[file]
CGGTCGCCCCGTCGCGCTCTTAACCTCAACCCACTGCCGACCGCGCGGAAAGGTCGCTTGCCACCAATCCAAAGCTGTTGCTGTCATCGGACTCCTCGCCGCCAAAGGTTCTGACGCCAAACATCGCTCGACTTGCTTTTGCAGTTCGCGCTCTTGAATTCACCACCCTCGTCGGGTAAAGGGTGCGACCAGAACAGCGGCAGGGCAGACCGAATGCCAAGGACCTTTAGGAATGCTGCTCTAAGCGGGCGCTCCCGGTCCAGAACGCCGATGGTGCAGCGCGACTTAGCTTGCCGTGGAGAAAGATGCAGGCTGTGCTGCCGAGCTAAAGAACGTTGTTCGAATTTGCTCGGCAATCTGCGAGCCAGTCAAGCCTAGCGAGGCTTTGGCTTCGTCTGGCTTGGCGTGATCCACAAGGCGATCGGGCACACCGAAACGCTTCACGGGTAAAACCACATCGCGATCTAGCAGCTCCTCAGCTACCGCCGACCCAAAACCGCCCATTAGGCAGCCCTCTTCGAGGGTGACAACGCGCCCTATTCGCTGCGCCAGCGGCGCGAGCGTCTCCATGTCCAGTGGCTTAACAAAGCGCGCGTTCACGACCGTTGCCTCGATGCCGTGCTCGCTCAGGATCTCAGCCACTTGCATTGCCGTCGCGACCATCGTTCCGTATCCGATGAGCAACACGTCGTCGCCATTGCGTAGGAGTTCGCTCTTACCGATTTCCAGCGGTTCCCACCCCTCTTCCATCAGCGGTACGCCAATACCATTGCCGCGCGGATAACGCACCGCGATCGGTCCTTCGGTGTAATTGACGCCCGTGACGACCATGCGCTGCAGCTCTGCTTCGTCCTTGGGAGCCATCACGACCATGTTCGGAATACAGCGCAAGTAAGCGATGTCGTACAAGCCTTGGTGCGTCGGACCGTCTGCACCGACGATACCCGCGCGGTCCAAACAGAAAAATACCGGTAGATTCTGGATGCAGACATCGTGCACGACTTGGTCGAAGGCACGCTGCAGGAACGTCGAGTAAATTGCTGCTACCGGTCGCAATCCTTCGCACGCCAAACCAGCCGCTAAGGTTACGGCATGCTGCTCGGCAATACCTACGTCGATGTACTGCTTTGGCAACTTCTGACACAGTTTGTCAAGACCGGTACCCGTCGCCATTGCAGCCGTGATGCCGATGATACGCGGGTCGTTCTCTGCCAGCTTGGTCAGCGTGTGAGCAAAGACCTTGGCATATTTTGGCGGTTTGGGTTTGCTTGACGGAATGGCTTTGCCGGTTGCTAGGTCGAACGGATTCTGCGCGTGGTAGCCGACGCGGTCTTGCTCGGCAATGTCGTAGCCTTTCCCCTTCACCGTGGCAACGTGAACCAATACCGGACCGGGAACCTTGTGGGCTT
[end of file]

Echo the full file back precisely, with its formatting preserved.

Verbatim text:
CGGTCGCCCCGTCGCGCTCTTAACCTCAACCCACTGCCGACCGCGCGGAAAGGTCGCTTGCCACCAATCCAAAGCTGTTGCTGTCATCGGACTCCTCGCCGCCAAAGGTTCTGACGCCAAACATCGCTCGACTTGCTTTTGCAGTTCGCGCTCTTGAATTCACCACCCTCGTCGGGTAAAGGGTGCGACCAGAACAGCGGCAGGGCAGACCGAATGCCAAGGACCTTTAGGAATGCTGCTCTAAGCGGGCGCTCCCGGTCCAGAACGCCGATGGTGCAGCGCGACTTAGCTTGCCGTGGAGAAAGATGCAGGCTGTGCTGCCGAGCTAAAGAACGTTGTTCGAATTTGCTCGGCAATCTGCGAGCCAGTCAAGCCTAGCGAGGCTTTGGCTTCGTCTGGCTTGGCGTGATCCACAAGGCGATCGGGCACACCGAAACGCTTCACGGGTAAAACCACATCGCGATCTAGCAGCTCCTCAGCTACCGCCGACCCAAAACCGCCCATTAGGCAGCCCTCTTCGAGGGTGACAACGCGCCCTATTCGCTGCGCCAGCGGCGCGAGCGTCTCCATGTCCAGTGGCTTAACAAAGCGCGCGTTCACGACCGTTGCCTCGATGCCGTGCTCGCTCAGGATCTCAGCCACTTGCATTGCCGTCGCGACCATCGTTCCGTATCCGATGAGCAACACGTCGTCGCCATTGCGTAGGAGTTCGCTCTTACCGATTTCCAGCGGTTCCCACCCCTCTTCCATCAGCGGTACGCCAATACCATTGCCGCGCGGATAACGCACCGCGATCGGTCCTTCGGTGTAATTGACGCCCGTGACGACCATGCGCTGCAGCTCTGCTTCGTCCTTGGGAGCCATCACGACCATGTTCGGAATACAGCGCAAGTAAGCGATGTCGTACAAGCCTTGGTGCGTCGGACCGTCTGCACCGACGATACCCGCGCGGTCCAAACAGAAAAATACCGGTAGATTCTGGATGCAGACATCGTGCACGACTTGGTCGAAGGCACGCTGCAGGAACGTCGAGTAAATTGCTGCTACCGGTCGCAATCCTTCGCACGCCAAACCAGCCGCTAAGGTTACGGCATGCTGCTCGGCAATACCTACGTCGATGTACTGCTTTGGCAACTTCTGACACAGTTTGTCAAGACCGGTACCCGTCGCCATTGCAGCCGTGATGCCGATGATACGCGGGTCGTTCTCTGCCAGCTTGGTCAGCGTGTGAGCAAAGACCTTGGCATATTTTGGCGGTTTGGGTTTGCTTGACGGAATGGCTTTGCCGGTTGCTAGGTCGAACGGATTCTGCGCGTGGTAGCCGACGCGGTCTTGCTCGGCAATGTCGTAGCCTTTCCCCTTCACCGTGGCAACGTGAACCAATACCGGACCGGGAACCTTGTGGGCTT